Embracing an astounding 450 hectares, Heydar Aliyev Park has the title of Azerbaijan’s and the Caucasus’ largest park. An aggregate of nine entryways lead inside. The extravagant ‘Arch of Triumph’ denotes the fundamental passageway. Within, manicured yards and perfect bloom courses of action, invite guests as they walk around the complex. An event congregation, a huge lake, and bike rentals give diversion, while merchants sell popcorn, light bites, and rewards. Renamed as Heydar Aliyev Square after previous President Heydar Aliyev, this square is still flanked with distinctly Soviet structures adjacent to a sculpture of Aliyev. This square is an excellent spot to begin an independently directed strolling voyage through the city. Regardless of the area on the city’s edges, the recreation center positions as one of the most loved fascinations in Ganja.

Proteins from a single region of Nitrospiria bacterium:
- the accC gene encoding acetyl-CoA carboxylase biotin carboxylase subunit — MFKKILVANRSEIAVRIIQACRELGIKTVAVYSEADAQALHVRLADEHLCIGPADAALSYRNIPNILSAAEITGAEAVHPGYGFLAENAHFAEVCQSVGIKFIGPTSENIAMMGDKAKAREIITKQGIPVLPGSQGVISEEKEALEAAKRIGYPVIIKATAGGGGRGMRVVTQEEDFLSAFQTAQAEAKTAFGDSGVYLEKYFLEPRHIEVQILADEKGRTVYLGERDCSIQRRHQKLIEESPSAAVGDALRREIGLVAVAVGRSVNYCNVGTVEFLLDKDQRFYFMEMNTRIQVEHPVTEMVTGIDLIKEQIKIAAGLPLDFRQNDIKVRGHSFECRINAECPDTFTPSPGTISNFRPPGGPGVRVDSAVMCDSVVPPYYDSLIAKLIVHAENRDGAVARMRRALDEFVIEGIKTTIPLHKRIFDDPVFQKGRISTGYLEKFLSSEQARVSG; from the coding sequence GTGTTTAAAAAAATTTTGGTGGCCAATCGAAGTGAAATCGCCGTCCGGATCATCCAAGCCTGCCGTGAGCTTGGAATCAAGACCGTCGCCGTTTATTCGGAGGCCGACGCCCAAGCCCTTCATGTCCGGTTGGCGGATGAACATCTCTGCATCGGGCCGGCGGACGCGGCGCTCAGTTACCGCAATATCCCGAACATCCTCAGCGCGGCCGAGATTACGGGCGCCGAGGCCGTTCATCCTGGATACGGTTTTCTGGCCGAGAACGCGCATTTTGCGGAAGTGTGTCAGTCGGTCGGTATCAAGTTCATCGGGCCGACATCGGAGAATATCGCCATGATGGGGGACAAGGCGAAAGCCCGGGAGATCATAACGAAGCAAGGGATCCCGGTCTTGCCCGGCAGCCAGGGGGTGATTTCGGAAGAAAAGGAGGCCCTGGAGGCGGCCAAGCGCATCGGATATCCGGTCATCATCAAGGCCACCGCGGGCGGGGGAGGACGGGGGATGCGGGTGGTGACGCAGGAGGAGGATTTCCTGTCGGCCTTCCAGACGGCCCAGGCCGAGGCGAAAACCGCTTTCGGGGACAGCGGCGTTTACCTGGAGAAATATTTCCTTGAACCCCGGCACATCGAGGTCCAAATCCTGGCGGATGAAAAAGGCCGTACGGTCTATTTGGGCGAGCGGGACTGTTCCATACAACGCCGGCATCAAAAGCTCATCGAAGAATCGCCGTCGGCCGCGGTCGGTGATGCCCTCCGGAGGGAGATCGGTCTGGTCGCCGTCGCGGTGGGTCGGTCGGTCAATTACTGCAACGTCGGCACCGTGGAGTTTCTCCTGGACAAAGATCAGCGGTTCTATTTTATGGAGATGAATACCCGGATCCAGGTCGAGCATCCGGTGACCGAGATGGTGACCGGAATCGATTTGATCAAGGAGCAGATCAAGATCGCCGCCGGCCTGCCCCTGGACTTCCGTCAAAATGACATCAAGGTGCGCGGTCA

Heydar Aliyev Complex - Sheet1
Heydar Aliyev Complex ©
Heydar Aliyev Complex - Sheet2
Heydar Aliyev Complex ©
Heydar Aliyev Complex - Sheet3
Heydar Aliyev Complex ©

11. Alexander Nevsky Church

Alexander Nevsky Church is a Russian Orthodox Church that operated in 1887 at the site of the old graveyard in Ganja, during Russia’s control over Azerbaijan. The congregation building was made of blocks in the Byzantine design style. When the Russian Empire fell after the 1917 Revolution, the congregation lost its austere potential and quickly turned into a gallery, and later a distribution center. The congregation revived again in 1946. A few symbols on the inside have been made up due to the present, like the statues of St. Alexander Nevsky and Mary Magdalene. Alexander Nevsky was a renowned thirteenth-century Russian who has several houses of prayer named in his respect around Eastern Europe.

Alexander Nevsky Church - Sheet1